Trump congratulated Putin after his national security team told him not to: report

President TrumpDonald John TrumpSchiff: Surveillance warrant docs show that Nunes memo 'misrepresented and distorted these applications' Chicago detention facility under investigation following allegations of abuse of migrant children Ex-Trump aide: Surveillance warrants are 'complete ignorance' and 'insanity' MORE congratulated his Russian counterpart Vladimir Putin on his reelection victory despite his national security advisers warning him specifically not to do so, The Washington Post reported Tuesday.

Trump’s national security team had told Trump not to congratulate Putin on winning a fourth term during a phone call on Tuesday, even placing a section in his briefing materials that read “DO NOT CONGRATULATE” in all-capital letters, according to the Post.

However, Trump did congratulate Putin during the call.

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Trump also did not follow aides’ instructions that he condemn Putin over the poisoning of a former Russian spy and his daughter in the U.K., according to the Post.

The U.K. and the U.S. are among the countries that have said Russia is responsible for the attack. Russia has denied the allegations.

The report comes as Trump faces intense criticism for congratulating Putin.

Sen. John McCainJohn Sidney McCainThe Memo: Summit fallout hits White House Graham: Biggest problem is Trump ‘believes meddling equals collusion’ Obama, Bush veterans dismiss Trump-Putin interpreter subpoena MORE (R-Ariz.) was among those that slammed the move, saying that “an American president does not lead the Free World by congratulating dictators on winning sham elections.”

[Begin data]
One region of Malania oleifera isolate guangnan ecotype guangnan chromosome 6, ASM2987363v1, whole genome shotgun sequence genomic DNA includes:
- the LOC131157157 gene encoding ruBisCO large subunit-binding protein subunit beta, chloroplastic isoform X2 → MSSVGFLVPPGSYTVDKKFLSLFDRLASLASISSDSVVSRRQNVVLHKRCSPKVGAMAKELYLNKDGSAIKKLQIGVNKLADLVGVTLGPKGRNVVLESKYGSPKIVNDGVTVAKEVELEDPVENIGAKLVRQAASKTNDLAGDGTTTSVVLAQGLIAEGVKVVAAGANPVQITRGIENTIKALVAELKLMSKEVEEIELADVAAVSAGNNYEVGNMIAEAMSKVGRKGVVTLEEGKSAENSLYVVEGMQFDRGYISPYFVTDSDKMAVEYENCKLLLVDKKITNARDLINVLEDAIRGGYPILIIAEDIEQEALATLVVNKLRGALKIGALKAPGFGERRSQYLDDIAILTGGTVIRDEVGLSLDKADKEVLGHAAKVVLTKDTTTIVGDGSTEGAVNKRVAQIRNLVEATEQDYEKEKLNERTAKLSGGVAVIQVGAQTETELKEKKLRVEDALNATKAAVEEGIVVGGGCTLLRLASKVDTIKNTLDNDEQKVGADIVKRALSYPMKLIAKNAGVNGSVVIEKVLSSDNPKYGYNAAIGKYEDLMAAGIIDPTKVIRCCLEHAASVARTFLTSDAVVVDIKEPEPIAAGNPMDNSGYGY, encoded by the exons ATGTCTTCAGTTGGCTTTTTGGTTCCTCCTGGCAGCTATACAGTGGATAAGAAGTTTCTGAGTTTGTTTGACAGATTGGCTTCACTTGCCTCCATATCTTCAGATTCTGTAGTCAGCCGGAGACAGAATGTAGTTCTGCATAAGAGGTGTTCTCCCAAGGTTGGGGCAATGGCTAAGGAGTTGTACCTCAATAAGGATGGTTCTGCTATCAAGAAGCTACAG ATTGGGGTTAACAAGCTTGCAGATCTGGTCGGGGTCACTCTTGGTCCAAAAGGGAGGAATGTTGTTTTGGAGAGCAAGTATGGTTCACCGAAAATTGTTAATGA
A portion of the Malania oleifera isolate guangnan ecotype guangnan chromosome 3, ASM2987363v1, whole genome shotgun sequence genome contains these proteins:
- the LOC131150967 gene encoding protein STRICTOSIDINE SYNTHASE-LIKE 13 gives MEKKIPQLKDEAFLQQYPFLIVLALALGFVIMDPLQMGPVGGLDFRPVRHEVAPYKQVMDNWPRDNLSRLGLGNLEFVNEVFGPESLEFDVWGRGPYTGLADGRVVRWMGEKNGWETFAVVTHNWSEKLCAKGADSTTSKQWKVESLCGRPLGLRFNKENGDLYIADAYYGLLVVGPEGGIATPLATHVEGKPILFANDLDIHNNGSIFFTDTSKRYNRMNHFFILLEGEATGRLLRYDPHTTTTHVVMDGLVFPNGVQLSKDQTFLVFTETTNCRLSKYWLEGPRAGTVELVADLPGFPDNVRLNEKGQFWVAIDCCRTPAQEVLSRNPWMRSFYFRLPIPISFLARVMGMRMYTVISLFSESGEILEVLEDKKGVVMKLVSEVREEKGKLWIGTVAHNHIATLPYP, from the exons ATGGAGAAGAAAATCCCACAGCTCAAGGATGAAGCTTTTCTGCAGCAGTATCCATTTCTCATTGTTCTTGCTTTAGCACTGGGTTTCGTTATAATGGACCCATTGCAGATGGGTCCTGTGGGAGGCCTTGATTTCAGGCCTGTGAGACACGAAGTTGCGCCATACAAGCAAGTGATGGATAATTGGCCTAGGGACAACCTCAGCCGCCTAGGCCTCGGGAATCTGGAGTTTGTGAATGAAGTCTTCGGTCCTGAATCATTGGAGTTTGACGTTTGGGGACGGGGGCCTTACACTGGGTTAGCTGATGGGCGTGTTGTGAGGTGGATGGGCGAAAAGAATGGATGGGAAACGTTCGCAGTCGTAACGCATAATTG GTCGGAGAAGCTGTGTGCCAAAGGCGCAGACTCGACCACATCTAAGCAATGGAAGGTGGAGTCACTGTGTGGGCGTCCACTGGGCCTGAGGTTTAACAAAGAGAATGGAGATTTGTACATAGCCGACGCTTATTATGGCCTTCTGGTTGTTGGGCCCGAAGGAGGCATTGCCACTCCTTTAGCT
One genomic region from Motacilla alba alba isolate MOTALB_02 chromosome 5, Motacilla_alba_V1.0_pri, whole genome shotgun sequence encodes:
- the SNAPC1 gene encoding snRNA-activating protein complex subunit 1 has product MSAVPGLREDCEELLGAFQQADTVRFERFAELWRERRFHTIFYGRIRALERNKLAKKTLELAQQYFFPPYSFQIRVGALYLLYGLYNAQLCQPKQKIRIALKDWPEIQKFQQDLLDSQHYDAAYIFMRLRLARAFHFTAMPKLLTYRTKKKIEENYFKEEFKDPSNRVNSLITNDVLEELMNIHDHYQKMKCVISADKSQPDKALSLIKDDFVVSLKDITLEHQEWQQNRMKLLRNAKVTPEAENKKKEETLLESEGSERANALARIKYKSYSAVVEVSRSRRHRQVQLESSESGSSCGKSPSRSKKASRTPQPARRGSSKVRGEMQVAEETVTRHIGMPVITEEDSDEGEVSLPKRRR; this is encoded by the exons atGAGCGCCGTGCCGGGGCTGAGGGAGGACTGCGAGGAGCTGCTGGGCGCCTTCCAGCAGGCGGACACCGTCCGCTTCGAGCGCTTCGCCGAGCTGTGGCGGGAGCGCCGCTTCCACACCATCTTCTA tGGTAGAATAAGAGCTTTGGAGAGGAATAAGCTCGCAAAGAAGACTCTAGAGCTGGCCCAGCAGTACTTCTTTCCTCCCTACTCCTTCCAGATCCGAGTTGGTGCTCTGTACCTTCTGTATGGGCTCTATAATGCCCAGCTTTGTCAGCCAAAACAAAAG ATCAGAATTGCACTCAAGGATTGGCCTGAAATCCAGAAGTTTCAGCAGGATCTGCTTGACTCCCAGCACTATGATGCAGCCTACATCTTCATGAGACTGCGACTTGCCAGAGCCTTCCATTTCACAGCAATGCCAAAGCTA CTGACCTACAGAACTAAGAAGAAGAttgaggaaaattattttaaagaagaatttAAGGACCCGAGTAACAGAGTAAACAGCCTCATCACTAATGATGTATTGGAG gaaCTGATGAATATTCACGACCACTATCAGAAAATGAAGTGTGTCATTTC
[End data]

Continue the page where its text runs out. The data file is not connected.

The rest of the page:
White House press secretary Sarah Huckabee Sanders defended Trump’s comments on Tuesday.

She said the U.S. doesn’t “get to dictate how other countries operate” after a reporter questioned whether Russia’s election was “free and fair.”

American presidents have regularly called on other nations to hold free and democratic elections, including the Trump administration. Trump has targeted countries such as Venezuela and Cambodia over its elections.

International groups have slammed Russia's elections, claiming that there were instances of ballot-box stuffing and that poll watchers were blocked from carrying out their duties.

“Restrictions on the fundamental freedoms of assembly, association and expression, as well as on candidate registration, have limited the space for political engagement and resulted in a lack of genuine competition,” the Organization for Security and Co-operation in Europe wrote in a report on the Russian election.

Trump talked to reporters about the call with Putin, saying it was "very good."

“I suspect that we’ll probably be meeting in the not too distant future to discuss the arms race, which is getting out of control,” Trump said. “But we will never allow anybody to have anything even close to what we have.”

Updated at 7:58 p.m.